Picture the scene with me. It’s another busy day in the life of Jesus. His reputation has spread; He scarcely has a moment to Himself anymore. Everywhere He and His disciples turn, there are people. Sick people. Needy people. Accusing people. Skeptical people. And, on this particular day, there are also a bunch of kids.
It seemed parents in the crowd had started pushing and shoving their way forward with their kiddos in tow. They were coming because it was customary in those days for a great teacher of the law to lay their hands on children and pray for them in order to bless them. That’s just what these parents were doing. They, like Nicodemus, didn’t quite know what to make of Jesus, but they had seen and heard enough to know they wanted to get their rugrats some of that blessing He might be handing out.
Jesus’ disciples didn’t want any part of it. In fact, the disciples “rebuked” these tiger parents and their disruptive kiddos (Matt. 19:13). That’s a strong word—rightly so. There was nothing polite about what the disciples did; it’s not as if they pulled mom and dad aside and quietly whispered, “Jesus is actually teaching right now, but we’re going to have a meet and greet later and you are more than welcome to come then.” This word is so strong, in fact, that in another form it can be translated as “punished.”
I can relate, I suppose. I remember a couple of years ago when Jana and I took our three children (then nine, six, and four years old) to the most magical place on Earth. I remember going through the turnstile and being greeted by plants resembling cartoon dogs and ducks and the familiar refrain of “It’s a Small World.” We stood for a moment, looking at the gates of the Magic Kingdom at DisneyWorld, and then the terrible reality hit me: We’re here too early.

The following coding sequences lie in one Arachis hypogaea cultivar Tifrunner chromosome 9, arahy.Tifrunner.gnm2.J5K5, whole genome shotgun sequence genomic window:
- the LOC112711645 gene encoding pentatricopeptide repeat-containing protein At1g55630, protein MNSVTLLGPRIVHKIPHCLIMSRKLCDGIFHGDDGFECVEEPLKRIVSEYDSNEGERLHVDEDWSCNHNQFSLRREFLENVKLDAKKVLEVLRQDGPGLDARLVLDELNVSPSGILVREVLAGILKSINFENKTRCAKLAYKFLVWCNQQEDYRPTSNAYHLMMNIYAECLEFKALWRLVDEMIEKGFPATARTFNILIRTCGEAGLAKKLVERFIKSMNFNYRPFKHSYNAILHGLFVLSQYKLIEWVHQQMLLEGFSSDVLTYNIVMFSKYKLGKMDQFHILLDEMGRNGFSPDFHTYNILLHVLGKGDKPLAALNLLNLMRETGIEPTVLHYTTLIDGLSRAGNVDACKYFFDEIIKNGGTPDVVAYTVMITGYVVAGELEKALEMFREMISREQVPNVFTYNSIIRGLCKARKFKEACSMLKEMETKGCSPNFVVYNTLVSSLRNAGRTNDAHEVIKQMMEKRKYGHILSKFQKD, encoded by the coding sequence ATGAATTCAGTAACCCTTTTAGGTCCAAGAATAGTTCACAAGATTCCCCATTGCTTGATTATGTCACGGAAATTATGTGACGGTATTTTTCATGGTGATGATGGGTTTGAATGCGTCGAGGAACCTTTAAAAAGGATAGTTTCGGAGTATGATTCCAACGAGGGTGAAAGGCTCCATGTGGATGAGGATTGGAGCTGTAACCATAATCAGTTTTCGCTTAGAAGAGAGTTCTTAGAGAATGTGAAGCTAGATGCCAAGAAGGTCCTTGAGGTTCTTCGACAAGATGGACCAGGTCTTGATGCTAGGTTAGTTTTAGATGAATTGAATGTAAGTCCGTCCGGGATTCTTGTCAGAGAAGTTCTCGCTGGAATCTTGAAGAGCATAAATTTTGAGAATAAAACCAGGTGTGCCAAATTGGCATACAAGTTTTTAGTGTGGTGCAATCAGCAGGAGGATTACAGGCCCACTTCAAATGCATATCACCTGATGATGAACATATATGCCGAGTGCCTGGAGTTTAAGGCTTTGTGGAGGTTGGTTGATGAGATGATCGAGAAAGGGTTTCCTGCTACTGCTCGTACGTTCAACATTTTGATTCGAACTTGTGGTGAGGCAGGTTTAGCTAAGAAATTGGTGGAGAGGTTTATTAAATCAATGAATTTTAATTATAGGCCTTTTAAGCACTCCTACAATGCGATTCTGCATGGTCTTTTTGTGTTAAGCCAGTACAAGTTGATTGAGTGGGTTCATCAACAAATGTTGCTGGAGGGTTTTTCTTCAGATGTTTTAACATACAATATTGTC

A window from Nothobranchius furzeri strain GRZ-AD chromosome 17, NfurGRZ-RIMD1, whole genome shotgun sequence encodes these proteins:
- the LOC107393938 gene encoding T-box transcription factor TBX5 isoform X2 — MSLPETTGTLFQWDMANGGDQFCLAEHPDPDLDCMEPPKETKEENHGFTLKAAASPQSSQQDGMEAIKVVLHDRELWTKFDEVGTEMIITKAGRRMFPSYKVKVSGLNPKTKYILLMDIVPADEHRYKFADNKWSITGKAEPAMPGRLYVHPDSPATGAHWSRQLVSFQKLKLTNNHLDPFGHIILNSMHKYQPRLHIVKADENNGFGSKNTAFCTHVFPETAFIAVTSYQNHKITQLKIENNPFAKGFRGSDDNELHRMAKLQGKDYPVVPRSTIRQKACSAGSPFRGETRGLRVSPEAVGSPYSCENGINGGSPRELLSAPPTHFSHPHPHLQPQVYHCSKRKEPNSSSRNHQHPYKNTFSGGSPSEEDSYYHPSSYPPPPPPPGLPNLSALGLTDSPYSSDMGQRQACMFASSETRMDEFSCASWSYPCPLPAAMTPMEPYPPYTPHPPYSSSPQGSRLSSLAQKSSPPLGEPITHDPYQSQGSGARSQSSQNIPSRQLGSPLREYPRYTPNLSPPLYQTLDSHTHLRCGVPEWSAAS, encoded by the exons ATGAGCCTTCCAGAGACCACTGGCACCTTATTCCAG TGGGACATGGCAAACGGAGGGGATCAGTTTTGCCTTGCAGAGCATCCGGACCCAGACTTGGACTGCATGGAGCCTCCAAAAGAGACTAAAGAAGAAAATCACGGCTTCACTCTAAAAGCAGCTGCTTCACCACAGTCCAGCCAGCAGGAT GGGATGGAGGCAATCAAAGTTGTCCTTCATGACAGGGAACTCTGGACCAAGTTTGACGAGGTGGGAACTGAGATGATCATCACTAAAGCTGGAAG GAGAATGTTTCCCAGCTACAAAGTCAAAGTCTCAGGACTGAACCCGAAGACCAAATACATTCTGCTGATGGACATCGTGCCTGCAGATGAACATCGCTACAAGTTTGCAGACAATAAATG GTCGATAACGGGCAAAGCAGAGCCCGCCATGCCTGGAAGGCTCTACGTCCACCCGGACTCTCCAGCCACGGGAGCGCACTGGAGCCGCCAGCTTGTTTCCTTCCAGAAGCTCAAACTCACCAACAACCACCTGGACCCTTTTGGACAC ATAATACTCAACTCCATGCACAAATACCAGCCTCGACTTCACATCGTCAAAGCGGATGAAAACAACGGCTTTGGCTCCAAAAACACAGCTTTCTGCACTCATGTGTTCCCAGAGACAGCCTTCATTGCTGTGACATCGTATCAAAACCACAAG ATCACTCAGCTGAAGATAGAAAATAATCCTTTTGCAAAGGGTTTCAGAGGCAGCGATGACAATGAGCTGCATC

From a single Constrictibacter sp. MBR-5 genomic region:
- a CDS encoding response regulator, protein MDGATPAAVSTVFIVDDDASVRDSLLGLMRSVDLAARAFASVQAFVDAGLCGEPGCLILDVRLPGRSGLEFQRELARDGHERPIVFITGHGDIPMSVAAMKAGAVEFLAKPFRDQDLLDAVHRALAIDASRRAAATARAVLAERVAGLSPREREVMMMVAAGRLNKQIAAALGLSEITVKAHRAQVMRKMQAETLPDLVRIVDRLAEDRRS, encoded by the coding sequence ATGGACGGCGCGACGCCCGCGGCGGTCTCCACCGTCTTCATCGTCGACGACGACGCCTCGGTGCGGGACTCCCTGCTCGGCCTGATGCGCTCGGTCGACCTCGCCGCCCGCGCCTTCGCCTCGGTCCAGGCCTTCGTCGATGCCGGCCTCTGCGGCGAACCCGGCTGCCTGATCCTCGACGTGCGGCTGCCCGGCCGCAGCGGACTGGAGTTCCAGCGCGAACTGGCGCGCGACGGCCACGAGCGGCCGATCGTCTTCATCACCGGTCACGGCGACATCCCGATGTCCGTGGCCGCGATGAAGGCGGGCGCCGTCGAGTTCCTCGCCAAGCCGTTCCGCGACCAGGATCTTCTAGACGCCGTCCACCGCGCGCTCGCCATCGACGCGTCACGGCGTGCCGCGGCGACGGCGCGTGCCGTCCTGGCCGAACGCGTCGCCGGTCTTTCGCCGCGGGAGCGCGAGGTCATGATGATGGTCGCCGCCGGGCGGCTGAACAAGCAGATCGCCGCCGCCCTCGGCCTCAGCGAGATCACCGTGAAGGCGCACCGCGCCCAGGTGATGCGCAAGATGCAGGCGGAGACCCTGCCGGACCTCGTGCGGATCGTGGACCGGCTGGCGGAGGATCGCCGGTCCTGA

That wasn’t the plan. I had clocked it out. My goal was to arrive anywhere from two to seven minutes early because I knew arriving any earlier would result in anarchy. And yet there we stood, 42 minutes prior to gate opening.
That’s 42 minutes in the unshaded heat. Forty-two minutes with three kids and two iPhones. Forty-two minutes of nowhere to sit except the scalding Floridian concrete. Forty-two minutes of looking at the promise of fun and adventure and not being able to go in. And after about 17 seconds, the displeasure of these children sat in:
“When is it going to open?” Forty-two minutes.
“Why can’t we go in?” It’s not open yet.
“How come those people are going in?” Because they are staying at a hotel on site.
“Our hotel stinks! I want to stay at that hotel!” Get a job.
Jesus is too busy for that kid. He’s too important to spend time like this. He shouldn’t have to deal with these trivialities. If you only knew Him like we do, you wouldn’t be so quick to bring your snotty brats this close.
Funny how we do that sometimes, isn’t it? Try and protect Jesus? We do it in the marketplace and in debates; we do it in the culture and with the skeptic. We are like Peter, drawing our sword and waving it at any old ear that needs to be cut off, like the Son of God isn’t capable of protecting Himself.